Over 10,000 women have gotten pregnant using leading mobile app designed by Colorado couple.
Kindara, a venture-funded women's health company that makes a leading fertility tracking app for iPhone has reported that over 10,000 women have gotten pregnant with the help of the app in the last 12 months alone.
Through its mobile app, website, and online portal, Kindara provides software, education, and support to help women and couples learn about their fertility, understand their bodies, and maximize their chances of getting pregnant.
The company has seen its downloads steadily increase since launch in mid-2012 and has been downloaded in 134 countries, with the two biggest markets being the US and the UK. "Since our launch we've been laser-focused on giving women the best possible tools to understand their bodies and take their fertility into their own hands," says William Sacks, co-founder and CEO of Kindara. "To have helped more than 10,000 women conceive in the last 12 months is an achievement of which we are all incredibly proud. With our current rate of growth, our industry is on track to rival the pregnancy rate of all the nation's fertility clinics within a couple years."
As the app's popularity grows, users are reporting nearly 500 pregnancies per week. The Society for Assisted Reproductive Technology reported 61,740 babies born from IVF procedures nationwide in 2012.
"In the beginning, we would ring a bell every time a user got pregnant," says Sacks. "Eventually, the constant bell-ringing started driving us crazy, so we had to stop doing that."
Women use Kindara to track daily information that is relevant to their fertility - such as waking oral temperature, other fertility signs, home test results, and diet & fitness information. Women enter more than 200,000 data points into the app each week. The app analyzes the data and shows each woman what is happening with her fertility each day. "It's amazing what women are learning about their bodies through our app," says Sacks. "Not only are we helping hundreds of women successfully conceive each week, but we're helping women identify previously undiscovered fertility issues like anovulation, hormone imbalances, and thyroid problems. Once identified, women are working with their practitioners to fix these problems, and eventually get pregnant."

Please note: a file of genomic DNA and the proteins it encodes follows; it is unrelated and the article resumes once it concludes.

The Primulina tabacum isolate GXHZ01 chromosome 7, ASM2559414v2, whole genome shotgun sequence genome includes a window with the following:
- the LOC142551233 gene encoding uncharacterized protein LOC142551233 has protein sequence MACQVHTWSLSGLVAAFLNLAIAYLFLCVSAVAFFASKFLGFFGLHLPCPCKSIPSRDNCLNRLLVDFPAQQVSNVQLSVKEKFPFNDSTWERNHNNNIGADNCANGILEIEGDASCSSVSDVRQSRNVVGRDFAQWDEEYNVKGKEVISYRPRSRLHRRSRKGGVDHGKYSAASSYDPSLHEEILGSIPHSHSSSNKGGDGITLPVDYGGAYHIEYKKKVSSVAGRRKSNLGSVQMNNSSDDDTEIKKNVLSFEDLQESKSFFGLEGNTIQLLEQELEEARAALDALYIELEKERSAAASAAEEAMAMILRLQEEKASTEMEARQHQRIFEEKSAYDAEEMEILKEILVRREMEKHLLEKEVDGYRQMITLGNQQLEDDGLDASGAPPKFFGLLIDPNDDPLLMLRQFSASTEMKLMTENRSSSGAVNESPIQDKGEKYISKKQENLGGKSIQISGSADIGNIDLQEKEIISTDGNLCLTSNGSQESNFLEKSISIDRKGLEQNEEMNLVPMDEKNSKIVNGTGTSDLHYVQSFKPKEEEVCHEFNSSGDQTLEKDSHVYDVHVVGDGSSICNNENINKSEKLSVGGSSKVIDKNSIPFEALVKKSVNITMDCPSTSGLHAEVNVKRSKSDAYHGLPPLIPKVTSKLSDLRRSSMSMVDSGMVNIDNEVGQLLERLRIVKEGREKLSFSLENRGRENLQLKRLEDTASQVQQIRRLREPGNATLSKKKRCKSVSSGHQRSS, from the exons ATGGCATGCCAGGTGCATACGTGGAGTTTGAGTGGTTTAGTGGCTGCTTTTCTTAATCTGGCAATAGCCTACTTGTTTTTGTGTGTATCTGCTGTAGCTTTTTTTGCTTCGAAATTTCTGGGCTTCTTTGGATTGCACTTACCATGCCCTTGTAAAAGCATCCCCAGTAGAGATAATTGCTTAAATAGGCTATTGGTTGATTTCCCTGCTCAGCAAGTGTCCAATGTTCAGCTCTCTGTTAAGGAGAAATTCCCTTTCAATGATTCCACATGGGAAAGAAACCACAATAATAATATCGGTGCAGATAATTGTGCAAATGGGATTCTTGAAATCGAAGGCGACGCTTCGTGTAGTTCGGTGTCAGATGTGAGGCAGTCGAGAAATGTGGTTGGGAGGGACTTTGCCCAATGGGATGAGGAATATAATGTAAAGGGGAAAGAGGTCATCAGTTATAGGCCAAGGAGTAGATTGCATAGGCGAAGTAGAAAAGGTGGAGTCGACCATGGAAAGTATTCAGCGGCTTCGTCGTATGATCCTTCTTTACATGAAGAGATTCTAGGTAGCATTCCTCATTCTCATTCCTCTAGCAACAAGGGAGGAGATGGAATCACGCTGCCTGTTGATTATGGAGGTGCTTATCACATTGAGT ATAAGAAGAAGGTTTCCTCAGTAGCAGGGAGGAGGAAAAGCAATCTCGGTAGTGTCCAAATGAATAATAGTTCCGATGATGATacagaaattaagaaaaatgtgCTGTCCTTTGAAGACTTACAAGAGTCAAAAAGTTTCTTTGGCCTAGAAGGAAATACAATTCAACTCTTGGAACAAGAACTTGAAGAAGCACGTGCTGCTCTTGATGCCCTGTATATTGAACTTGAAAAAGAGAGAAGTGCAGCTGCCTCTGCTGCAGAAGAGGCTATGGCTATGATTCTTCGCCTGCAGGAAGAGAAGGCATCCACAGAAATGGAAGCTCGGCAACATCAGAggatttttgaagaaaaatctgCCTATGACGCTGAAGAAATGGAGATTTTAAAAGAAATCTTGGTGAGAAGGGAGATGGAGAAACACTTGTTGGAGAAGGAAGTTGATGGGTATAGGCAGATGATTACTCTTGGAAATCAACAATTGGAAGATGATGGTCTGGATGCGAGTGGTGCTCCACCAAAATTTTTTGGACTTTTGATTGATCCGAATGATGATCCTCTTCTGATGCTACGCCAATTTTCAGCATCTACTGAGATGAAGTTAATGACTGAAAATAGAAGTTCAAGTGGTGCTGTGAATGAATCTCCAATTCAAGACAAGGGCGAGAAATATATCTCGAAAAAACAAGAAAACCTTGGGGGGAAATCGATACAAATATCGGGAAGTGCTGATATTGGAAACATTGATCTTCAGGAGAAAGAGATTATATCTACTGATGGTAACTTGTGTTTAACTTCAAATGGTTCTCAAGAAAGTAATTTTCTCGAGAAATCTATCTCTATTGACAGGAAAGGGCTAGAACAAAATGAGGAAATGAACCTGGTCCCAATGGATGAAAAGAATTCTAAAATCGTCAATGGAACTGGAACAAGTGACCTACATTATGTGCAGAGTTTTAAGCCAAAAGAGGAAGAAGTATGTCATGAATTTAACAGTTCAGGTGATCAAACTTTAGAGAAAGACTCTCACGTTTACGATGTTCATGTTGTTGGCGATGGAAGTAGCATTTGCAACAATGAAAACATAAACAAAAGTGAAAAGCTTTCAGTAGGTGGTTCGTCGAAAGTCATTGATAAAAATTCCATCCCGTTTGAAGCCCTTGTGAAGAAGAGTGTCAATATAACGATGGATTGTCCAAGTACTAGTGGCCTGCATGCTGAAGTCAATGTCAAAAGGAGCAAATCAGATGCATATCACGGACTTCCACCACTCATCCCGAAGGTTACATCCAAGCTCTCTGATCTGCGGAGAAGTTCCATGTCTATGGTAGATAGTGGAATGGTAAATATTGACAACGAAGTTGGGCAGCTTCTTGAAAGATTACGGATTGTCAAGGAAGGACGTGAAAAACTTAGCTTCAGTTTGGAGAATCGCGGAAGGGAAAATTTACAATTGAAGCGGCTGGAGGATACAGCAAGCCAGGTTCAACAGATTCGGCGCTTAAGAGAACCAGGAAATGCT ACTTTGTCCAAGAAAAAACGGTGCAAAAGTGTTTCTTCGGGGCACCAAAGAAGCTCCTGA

By tracking their daily data and understanding their bodies, women are using Kindara to get pregnant faster and at lower cost than common medical procedures. Whereas the Kindara app is free, comprehensive fertility testing can cost anywhere from $200-$5,000, and the average cost of an in vitro fertilization cycle is $12,400. "The future of healthcare is personalized, predictive, and connected," says Sacks. "Helping people make sense of their data, understand their situation, and take control of their health is a key driver to lowering costs and improving outcomes in our healthcare system."
"I started charting [with Kindara] when I wanted to get pregnant, and within one month, we conceived," says Katinka Locascio, a Kindara user and investor. "We knew about [our daughter] from the very beginning because I was able to tell from my charts that I had gotten pregnant."
"I was able to share my charts with my healthcare practitioner to have a very accurate estimate of my due date based exactly on the date of conception. We're very happy about it…and very grateful to Kindara for the great work they're doing," says Locascio.
"Many women suffer needless anxiety and depression because they lack great tools to adequately manage their fertility," says Sean O'Sullivan, Managing Director of SOS Ventures where Kindara is portfolio company. "The human body doesn't come with a control panel and gauges that show a woman what's going on inside her reproductive system. But Kindara does. As an investor, we look to support disruptive technologies which improve the human experience. We are delighted with Kindara, because the app is helping create human life, which is where it all begins."
Kindara is a graduate of HAXLR8R, the leading global accelerator for hardware-focused startups in Shenzhen, China.